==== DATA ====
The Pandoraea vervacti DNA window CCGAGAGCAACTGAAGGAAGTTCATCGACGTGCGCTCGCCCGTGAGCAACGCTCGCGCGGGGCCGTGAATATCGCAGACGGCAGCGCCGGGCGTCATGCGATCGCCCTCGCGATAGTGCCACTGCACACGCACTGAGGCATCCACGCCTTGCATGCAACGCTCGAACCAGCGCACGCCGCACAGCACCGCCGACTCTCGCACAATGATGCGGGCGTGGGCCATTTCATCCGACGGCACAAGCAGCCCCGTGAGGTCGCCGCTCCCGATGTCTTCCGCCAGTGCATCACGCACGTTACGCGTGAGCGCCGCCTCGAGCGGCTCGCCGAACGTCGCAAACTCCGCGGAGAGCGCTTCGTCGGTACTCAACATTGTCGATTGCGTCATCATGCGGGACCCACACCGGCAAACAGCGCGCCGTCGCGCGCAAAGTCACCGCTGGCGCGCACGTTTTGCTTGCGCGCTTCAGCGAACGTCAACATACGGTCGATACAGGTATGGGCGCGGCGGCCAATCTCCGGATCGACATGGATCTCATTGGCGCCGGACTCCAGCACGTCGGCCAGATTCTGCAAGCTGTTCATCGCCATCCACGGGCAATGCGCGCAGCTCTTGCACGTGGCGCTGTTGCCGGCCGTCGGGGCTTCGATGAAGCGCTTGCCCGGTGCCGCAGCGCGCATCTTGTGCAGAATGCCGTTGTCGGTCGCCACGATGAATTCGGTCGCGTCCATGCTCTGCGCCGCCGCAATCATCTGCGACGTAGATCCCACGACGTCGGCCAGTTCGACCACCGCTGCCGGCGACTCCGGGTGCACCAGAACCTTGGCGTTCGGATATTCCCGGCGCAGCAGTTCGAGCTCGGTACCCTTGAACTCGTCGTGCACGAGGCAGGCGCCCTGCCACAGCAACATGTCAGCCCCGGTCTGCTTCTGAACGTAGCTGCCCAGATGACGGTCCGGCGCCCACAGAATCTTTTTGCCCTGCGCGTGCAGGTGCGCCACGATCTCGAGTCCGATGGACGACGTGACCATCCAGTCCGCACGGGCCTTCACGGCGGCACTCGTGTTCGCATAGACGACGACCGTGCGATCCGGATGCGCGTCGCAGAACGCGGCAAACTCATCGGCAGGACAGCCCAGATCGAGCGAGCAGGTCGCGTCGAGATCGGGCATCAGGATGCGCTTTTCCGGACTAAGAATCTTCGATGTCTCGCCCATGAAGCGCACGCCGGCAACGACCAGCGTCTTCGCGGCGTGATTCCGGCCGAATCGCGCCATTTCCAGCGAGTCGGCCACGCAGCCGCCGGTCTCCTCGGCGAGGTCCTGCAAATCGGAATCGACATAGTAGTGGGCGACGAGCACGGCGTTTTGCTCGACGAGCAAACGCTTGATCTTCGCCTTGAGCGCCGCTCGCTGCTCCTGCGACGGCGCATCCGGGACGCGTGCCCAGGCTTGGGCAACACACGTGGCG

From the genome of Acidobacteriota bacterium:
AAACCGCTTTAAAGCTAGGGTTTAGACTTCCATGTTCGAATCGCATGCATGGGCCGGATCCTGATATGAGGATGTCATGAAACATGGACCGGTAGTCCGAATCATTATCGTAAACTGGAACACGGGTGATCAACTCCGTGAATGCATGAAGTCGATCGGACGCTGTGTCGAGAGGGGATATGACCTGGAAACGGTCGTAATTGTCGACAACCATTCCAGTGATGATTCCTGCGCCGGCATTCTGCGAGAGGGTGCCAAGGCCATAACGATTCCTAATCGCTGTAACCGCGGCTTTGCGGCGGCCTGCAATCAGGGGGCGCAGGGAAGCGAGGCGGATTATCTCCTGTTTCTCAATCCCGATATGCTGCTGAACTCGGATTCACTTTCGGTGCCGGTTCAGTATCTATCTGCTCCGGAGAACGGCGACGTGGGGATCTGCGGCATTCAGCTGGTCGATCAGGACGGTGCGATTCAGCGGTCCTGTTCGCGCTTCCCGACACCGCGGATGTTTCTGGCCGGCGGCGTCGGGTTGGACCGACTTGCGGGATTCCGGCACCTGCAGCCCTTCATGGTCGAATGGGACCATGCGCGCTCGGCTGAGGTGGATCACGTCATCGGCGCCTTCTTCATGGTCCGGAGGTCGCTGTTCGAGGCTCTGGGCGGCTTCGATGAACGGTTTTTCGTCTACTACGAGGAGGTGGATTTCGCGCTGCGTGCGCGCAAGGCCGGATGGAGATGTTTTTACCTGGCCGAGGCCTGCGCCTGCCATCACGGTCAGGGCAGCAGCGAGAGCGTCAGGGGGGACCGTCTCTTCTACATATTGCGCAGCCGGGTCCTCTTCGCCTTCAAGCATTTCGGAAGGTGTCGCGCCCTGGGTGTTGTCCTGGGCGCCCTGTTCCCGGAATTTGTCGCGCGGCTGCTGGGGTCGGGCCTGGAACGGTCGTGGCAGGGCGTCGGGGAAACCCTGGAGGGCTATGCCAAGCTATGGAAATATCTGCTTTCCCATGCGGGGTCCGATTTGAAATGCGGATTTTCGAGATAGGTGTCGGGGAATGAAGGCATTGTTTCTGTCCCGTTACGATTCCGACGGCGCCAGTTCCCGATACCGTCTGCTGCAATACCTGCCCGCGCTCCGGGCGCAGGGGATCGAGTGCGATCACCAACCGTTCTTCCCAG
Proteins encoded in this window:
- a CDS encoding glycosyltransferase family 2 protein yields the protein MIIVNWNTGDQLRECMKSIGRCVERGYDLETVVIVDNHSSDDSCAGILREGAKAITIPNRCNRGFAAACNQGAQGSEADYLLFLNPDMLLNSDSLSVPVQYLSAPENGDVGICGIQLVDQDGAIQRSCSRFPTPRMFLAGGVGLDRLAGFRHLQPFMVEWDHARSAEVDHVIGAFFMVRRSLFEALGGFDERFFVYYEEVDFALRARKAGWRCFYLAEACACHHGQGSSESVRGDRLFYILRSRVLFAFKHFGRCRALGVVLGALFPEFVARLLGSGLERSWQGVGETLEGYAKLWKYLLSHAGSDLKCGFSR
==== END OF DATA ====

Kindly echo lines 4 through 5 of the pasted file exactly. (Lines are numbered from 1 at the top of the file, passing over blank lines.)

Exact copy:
Proteins encoded in this window:
- a CDS encoding glycosyltransferase family 2 protein yields the protein MIIVNWNTGDQLRECMKSIGRCVERGYDLETVVIVDNHSSDDSCAGILREGAKAITIPNRCNRGFAAACNQGAQGSEADYLLFLNPDMLLNSDSLSVPVQYLSAPENGDVGICGIQLVDQDGAIQRSCSRFPTPRMFLAGGVGLDRLAGFRHLQPFMVEWDHARSAEVDHVIGAFFMVRRSLFEALGGFDERFFVYYEEVDFALRARKAGWRCFYLAEACACHHGQGSSESVRGDRLFYILRSRVLFAFKHFGRCRALGVVLGALFPEFVARLLGSGLERSWQGVGETLEGYAKLWKYLLSHAGSDLKCGFSR